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New jobless claims continue to decline at rate of 100,000 per month, while continued claims stall at elevated level

18 days ago

New jobless claims continue to decline at rate of 100,000 per month, while continued claims stall at elevated level

New jobless claims continue to be the most important weekly economic datapoint, as increasing numbers of vaccinated people and outdoor activities have led to an abatement of the pandemic – both new infections and deaths are near their lowest points in a year. 

We have hit my objective for new claims to be under 500,000 by Memorial Day. Even better, we are already approaching my second objective, which is for them to be below 400,000 by Labor Day. 

REMINDER: Because of the unprecedented number of layoffs during the early lockdowns, for the last year I have given heightened importance to the non-seasonally adjusted numbers.

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Coronavirus dashboard for May 24: 3 weeks to “0” new cases?

22 days ago

Coronavirus dashboard for May 24: 3 weeks to 0 new cases?

No, that won’t happen. But, even so, that is the current trajectory. Let’s start with the overview:Total *confirmed* cases: 33,117,737Total deaths: 589,893

Note that there are many more cases that we don’t know about because the people were never tested. Since about half of cases appear to be only mildly or non-symptomatic, an additional 10% of the population having been infected seems like a reasonable guess. And excess deaths for 2020 ran closer to 900,000, so we may also be missing many deaths.

Before I go further, let me address an article that appeared over the weekend in the Wall Street Journal suggesting that an “intelligence source” had confirmed that it was likely that the

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Existing vs. new home sales: sales have peaked, expect prices to soon peak

23 days ago

Existing vs. new home sales: sales have peaked, expect prices to soon peak

I normally don’t pay much attention to existing home sales. Even though they constitute about 90% of the housing market, they have much less impact on the economy overall than new home sales (because all of the economic activity involved in building the house, and then landscaping the outside and furnishing the inside).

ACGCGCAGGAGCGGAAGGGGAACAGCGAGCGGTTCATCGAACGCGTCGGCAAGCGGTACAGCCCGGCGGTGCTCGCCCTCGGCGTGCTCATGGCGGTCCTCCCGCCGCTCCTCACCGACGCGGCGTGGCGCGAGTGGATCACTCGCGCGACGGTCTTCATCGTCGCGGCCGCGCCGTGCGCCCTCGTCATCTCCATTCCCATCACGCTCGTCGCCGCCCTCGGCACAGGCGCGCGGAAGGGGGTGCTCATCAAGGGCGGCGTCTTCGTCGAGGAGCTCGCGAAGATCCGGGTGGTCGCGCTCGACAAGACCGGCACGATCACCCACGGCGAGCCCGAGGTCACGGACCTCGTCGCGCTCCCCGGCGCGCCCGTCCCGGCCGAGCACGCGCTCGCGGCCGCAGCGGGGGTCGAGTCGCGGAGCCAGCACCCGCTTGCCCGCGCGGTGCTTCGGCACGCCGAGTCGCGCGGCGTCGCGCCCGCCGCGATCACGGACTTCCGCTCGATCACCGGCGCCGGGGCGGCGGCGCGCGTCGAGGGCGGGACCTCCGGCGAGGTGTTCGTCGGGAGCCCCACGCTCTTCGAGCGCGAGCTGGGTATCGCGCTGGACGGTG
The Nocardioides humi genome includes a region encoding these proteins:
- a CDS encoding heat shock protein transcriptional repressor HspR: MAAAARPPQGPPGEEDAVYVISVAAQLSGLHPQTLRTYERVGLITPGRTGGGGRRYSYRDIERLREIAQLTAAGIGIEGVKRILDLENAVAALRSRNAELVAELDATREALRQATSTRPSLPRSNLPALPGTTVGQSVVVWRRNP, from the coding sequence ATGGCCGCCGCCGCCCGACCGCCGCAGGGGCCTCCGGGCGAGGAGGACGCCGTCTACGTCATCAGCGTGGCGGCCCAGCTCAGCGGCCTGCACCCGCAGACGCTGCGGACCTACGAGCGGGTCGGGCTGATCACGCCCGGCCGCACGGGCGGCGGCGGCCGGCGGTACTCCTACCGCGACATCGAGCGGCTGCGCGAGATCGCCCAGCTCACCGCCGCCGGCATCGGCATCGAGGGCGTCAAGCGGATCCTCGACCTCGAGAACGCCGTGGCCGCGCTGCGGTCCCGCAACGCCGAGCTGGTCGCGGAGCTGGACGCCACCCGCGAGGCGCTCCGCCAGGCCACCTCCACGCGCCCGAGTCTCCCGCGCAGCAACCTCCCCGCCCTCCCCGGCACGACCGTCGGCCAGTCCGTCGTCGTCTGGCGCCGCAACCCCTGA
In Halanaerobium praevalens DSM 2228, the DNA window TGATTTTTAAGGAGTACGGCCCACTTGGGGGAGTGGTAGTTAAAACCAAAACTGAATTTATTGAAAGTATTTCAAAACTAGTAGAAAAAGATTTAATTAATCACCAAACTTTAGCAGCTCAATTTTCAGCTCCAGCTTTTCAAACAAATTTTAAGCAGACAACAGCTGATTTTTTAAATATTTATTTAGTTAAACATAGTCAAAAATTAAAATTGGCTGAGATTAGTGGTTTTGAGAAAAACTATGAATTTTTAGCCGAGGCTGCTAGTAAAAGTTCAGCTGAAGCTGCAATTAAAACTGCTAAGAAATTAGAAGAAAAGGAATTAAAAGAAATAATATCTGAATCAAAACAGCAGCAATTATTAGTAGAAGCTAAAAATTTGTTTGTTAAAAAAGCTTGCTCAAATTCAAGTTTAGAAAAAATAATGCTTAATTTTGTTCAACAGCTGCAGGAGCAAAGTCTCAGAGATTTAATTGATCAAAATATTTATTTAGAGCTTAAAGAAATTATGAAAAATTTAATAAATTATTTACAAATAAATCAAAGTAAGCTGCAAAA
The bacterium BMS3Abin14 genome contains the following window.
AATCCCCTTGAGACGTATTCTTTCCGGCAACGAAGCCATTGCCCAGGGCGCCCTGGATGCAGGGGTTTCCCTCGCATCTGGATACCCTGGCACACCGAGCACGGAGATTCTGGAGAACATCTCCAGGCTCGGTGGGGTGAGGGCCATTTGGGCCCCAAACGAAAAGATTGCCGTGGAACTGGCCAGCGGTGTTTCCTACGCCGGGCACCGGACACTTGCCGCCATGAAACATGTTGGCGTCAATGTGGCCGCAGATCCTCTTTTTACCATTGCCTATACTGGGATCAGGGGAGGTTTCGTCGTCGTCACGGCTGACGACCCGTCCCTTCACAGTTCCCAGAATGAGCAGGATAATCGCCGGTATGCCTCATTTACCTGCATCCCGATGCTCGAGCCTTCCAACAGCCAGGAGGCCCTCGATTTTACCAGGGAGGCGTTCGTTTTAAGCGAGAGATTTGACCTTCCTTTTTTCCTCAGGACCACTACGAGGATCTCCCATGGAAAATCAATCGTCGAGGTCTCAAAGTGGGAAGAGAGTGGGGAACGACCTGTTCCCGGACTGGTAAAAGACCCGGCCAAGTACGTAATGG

But they can be a comparison with new home sales, particularly as they are a competing product. And the procession of data is the same: interest rates lead sales, which in turn lead prices, which in turn lead inventory.

Existing home sales for April confirmed what we have already seen with new home sales: the market peaked at the turn of the year.

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Big decline in new jobless claims continues, while decline in continuing claims has stalled

26 days ago

Big decline in new jobless claims continues, while decline in continuing claims has stalled

New jobless claims continue to be the most important weekly economic datapoint, as increasing numbers of vaccinated people and outdoor activities have led to an abatement of the pandemic – both new infections and deaths are near their lowest points in a year. 

We have hit my objective for new claims to be under 500,000 by Memorial Day. My second objective is for them to be below 400,000 by Labor Day. 

NOTE: Given the unprecedented scope of layoffs during the earliest phase of the pandemic, I have given heightened importance to the non-seasonally adjusted numbers. Once May is over, their importance recedes and I expect to discontinue tracking them.

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Further considerations on the disappointing April jobs report. Consider the averages!

26 days ago

Further considerations on the disappointing April jobs report. Consider the averages!

I’ve been threatening for a couple of weeks to run some extended comments on the big miss in the April jobs report. As there’s no economic news of note today, here goes . . . .

1. It’s possible March was the outlier rather than April.

The original report for March was that 916,000 jobs were added. In this month’s report it was revised down to 770,000. Below is a graph of “civilian employment” from the household report (blue), “employment” from the establishment report (which is the commonly reported number (red), and the monthly change in initial jobless claims (green, inverted so that a decline shows as a positive, /100 for scale):